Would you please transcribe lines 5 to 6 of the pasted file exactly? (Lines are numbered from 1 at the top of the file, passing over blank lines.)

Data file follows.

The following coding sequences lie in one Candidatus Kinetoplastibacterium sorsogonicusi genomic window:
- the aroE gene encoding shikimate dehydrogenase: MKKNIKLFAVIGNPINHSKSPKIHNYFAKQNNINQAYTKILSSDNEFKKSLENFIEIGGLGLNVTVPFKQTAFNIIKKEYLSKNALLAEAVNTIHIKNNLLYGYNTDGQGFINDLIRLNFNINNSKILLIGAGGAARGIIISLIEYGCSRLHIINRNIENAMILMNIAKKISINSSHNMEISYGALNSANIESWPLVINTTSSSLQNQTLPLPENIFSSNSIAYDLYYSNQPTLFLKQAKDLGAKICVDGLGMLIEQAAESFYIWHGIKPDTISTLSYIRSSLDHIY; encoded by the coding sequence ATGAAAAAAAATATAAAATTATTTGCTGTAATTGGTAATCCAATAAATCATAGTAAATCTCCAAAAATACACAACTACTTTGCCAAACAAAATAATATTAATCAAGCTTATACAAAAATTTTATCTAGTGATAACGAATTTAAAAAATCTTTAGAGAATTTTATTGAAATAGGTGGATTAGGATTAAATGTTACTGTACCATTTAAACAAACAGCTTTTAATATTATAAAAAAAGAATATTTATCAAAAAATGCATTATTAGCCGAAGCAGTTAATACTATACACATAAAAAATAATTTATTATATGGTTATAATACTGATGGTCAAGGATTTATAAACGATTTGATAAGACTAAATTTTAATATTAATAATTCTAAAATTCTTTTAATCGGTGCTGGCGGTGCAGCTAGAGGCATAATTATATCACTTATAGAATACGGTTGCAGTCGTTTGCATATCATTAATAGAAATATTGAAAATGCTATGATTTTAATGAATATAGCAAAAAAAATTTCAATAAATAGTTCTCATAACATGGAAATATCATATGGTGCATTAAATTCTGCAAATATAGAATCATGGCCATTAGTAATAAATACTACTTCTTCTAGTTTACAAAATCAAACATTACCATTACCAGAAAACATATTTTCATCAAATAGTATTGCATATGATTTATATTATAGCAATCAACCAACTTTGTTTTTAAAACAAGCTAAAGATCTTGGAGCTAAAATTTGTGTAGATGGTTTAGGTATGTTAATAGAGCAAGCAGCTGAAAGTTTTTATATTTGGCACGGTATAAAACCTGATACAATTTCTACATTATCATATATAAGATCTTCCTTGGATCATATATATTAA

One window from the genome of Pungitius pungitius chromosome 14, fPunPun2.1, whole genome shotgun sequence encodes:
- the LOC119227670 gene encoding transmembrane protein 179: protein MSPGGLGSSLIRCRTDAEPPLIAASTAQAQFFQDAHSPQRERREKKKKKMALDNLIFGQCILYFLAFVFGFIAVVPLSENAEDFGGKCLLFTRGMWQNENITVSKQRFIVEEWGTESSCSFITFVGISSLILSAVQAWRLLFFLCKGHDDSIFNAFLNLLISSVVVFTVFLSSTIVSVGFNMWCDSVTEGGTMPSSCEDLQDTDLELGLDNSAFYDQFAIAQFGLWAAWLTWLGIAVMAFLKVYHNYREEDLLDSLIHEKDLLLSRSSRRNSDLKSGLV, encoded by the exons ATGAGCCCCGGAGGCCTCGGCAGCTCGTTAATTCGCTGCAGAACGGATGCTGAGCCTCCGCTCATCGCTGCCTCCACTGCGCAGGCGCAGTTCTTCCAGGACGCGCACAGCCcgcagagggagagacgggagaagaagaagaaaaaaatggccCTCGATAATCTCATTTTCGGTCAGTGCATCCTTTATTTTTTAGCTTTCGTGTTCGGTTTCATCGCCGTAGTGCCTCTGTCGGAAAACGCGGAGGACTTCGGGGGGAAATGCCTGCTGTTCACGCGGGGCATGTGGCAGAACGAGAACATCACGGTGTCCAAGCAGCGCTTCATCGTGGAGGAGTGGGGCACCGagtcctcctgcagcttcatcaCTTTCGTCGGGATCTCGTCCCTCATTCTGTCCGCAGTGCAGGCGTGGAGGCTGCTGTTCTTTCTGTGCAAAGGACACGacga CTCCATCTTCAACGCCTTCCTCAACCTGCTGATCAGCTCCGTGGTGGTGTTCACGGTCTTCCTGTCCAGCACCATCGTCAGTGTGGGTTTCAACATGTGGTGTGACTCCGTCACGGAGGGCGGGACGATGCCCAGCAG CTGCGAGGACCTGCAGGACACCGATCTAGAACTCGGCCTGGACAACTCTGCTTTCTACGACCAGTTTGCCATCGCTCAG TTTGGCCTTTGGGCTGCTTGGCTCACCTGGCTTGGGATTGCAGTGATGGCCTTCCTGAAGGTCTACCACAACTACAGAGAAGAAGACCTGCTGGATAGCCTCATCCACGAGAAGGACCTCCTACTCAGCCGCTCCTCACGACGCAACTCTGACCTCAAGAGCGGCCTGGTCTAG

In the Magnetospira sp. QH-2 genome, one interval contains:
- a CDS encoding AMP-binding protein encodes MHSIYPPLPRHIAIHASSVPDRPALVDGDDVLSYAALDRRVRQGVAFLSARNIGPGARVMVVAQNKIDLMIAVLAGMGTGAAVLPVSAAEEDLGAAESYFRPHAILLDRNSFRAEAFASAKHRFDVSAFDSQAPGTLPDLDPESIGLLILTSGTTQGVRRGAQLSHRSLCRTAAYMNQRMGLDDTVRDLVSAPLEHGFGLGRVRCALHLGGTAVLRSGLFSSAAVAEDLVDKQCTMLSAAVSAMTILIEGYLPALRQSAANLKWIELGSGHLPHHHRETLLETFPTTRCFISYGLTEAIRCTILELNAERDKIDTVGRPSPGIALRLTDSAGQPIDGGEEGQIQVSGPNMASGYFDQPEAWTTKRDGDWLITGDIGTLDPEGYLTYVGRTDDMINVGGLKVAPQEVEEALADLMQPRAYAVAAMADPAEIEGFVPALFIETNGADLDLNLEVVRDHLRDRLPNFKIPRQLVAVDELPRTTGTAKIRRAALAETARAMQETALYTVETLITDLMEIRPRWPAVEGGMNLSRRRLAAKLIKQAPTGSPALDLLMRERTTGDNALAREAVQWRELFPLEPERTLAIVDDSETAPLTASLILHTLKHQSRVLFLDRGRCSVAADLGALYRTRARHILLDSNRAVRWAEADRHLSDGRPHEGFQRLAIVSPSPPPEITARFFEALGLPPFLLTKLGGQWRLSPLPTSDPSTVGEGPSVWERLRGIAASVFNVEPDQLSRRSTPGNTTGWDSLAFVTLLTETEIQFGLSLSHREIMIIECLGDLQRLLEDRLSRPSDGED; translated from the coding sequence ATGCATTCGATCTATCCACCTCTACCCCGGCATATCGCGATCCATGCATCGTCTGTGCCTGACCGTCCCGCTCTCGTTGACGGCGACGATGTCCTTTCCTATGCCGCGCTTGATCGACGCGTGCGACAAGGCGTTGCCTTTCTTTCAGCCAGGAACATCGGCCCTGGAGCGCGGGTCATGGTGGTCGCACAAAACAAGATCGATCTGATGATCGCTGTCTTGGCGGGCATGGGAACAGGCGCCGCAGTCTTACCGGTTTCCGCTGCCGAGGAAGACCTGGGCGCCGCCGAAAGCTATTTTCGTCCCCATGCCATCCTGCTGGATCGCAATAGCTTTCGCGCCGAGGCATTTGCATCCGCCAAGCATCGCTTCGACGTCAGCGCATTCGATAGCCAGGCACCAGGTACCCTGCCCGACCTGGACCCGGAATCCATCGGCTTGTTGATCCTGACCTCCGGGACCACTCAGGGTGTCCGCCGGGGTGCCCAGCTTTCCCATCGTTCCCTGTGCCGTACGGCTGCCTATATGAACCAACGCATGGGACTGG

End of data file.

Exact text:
In the Magnetospira sp. QH-2 genome, one interval contains:
- a CDS encoding AMP-binding protein encodes MHSIYPPLPRHIAIHASSVPDRPALVDGDDVLSYAALDRRVRQGVAFLSARNIGPGARVMVVAQNKIDLMIAVLAGMGTGAAVLPVSAAEEDLGAAESYFRPHAILLDRNSFRAEAFASAKHRFDVSAFDSQAPGTLPDLDPESIGLLILTSGTTQGVRRGAQLSHRSLCRTAAYMNQRMGLDDTVRDLVSAPLEHGFGLGRVRCALHLGGTAVLRSGLFSSAAVAEDLVDKQCTMLSAAVSAMTILIEGYLPALRQSAANLKWIELGSGHLPHHHRETLLETFPTTRCFISYGLTEAIRCTILELNAERDKIDTVGRPSPGIALRLTDSAGQPIDGGEEGQIQVSGPNMASGYFDQPEAWTTKRDGDWLITGDIGTLDPEGYLTYVGRTDDMINVGGLKVAPQEVEEALADLMQPRAYAVAAMADPAEIEGFVPALFIETNGADLDLNLEVVRDHLRDRLPNFKIPRQLVAVDELPRTTGTAKIRRAALAETARAMQETALYTVETLITDLMEIRPRWPAVEGGMNLSRRRLAAKLIKQAPTGSPALDLLMRERTTGDNALAREAVQWRELFPLEPERTLAIVDDSETAPLTASLILHTLKHQSRVLFLDRGRCSVAADLGALYRTRARHILLDSNRAVRWAEADRHLSDGRPHEGFQRLAIVSPSPPPEITARFFEALGLPPFLLTKLGGQWRLSPLPTSDPSTVGEGPSVWERLRGIAASVFNVEPDQLSRRSTPGNTTGWDSLAFVTLLTETEIQFGLSLSHREIMIIECLGDLQRLLEDRLSRPSDGED; translated from the coding sequence ATGCATTCGATCTATCCACCTCTACCCCGGCATATCGCGATCCATGCATCGTCTGTGCCTGACCGTCCCGCTCTCGTTGACGGCGACGATGTCCTTTCCTATGCCGCGCTTGATCGACGCGTGCGACAAGGCGTTGCCTTTCTTTCAGCCAGGAACATCGGCCCTGGAGCGCGGGTCATGGTGGTCGCACAAAACAAGATCGATCTGATGATCGCTGTCTTGGCGGGCATGGGAACAGGCGCCGCAGTCTTACCGGTTTCCGCTGCCGAGGAAGACCTGGGCGCCGCCGAAAGCTATTTTCGTCCCCATGCCATCCTGCTGGATCGCAATAGCTTTCGCGCCGAGGCATTTGCATCCGCCAAGCATCGCTTCGACGTCAGCGCATTCGATAGCCAGGCACCAGGTACCCTGCCCGACCTGGACCCGGAATCCATCGGCTTGTTGATCCTGACCTCCGGGACCACTCAGGGTGTCCGCCGGGGTGCCCAGCTTTCCCATCGTTCCCTGTGCCGTACGGCTGCCTATATGAACCAACGCATGGGACTGG